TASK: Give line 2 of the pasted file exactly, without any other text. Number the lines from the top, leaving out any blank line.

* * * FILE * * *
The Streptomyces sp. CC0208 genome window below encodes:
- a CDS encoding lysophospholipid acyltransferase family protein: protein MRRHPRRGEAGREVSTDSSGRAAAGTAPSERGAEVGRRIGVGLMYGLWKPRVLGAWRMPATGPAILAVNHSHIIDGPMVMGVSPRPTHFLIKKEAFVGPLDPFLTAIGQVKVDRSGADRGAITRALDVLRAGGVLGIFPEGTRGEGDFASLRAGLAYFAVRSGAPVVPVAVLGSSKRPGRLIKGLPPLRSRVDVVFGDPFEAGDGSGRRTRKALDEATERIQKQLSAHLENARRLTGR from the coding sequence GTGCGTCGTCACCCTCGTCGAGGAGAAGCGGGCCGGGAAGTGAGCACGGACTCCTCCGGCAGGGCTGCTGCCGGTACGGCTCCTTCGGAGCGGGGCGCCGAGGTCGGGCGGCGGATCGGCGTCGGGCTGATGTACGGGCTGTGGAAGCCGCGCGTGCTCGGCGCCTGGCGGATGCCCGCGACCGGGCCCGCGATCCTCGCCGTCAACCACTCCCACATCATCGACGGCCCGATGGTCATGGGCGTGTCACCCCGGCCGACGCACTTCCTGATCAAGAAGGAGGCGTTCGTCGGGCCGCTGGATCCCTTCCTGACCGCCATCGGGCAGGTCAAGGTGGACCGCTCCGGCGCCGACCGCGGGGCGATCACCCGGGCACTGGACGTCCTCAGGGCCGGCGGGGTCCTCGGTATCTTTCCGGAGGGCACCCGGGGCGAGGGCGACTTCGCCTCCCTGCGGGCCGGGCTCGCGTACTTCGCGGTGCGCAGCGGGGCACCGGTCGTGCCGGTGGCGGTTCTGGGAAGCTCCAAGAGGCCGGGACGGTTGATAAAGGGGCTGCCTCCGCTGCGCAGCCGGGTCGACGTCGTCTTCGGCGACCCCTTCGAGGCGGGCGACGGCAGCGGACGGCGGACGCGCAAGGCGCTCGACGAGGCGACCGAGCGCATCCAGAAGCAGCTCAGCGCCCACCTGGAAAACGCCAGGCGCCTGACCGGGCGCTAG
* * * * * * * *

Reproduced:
- a CDS encoding lysophospholipid acyltransferase family protein: protein MRRHPRRGEAGREVSTDSSGRAAAGTAPSERGAEVGRRIGVGLMYGLWKPRVLGAWRMPATGPAILAVNHSHIIDGPMVMGVSPRPTHFLIKKEAFVGPLDPFLTAIGQVKVDRSGADRGAITRALDVLRAGGVLGIFPEGTRGEGDFASLRAGLAYFAVRSGAPVVPVAVLGSSKRPGRLIKGLPPLRSRVDVVFGDPFEAGDGSGRRTRKALDEATERIQKQLSAHLENARRLTGR from the coding sequence GTGCGTCGTCACCCTCGTCGAGGAGAAGCGGGCCGGGAAGTGAGCACGGACTCCTCCGGCAGGGCTGCTGCCGGTACGGCTCCTTCGGAGCGGGGCGCCGAGGTCGGGCGGCGGATCGGCGTCGGGCTGATGTACGGGCTGTGGAAGCCGCGCGTGCTCGGCGCCTGGCGGATGCCCGCGACCGGGCCCGCGATCCTCGCCGTCAACCACTCCCACATCATCGACGGCCCGATGGTCATGGGCGTGTCACCCCGGCCGACGCACTTCCTGATCAAGAAGGAGGCGTTCGTCGGGCCGCTGGATCCCTTCCTGACCGCCATCGGGCAGGTCAAGGTGGACCGCTCCGGCGCCGACCGCGGGGCGATCACCCGGGCACTGGACGTCCTCAGGGCCGGCGGGGTCCTCGGTATCTTTCCGGAGGGCACCCGGGGCGAGGGCGACTTCGCCTCCCTGCGGGCCGGGCTCGCGTACTTCGCGGTGCGCAGCGGGGCACCGGTCGTGCCGGTGGCGGTTCTGGGAAGCTCCAAGAGGCCGGGACGGTTGATAAAGGGGCTGCCTCCGCTGCGCAGCCGGGTCGACGTCGTCTTCGGCGACCCCTTCGAGGCGGGCGACGGCAGCGGACGGCGGACGCGCAAGGCGCTCGACGAGGCGACCGAGCGCATCCAGAAGCAGCTCAGCGCCCACCTGGAAAACGCCAGGCGCCTGACCGGGCGCTAG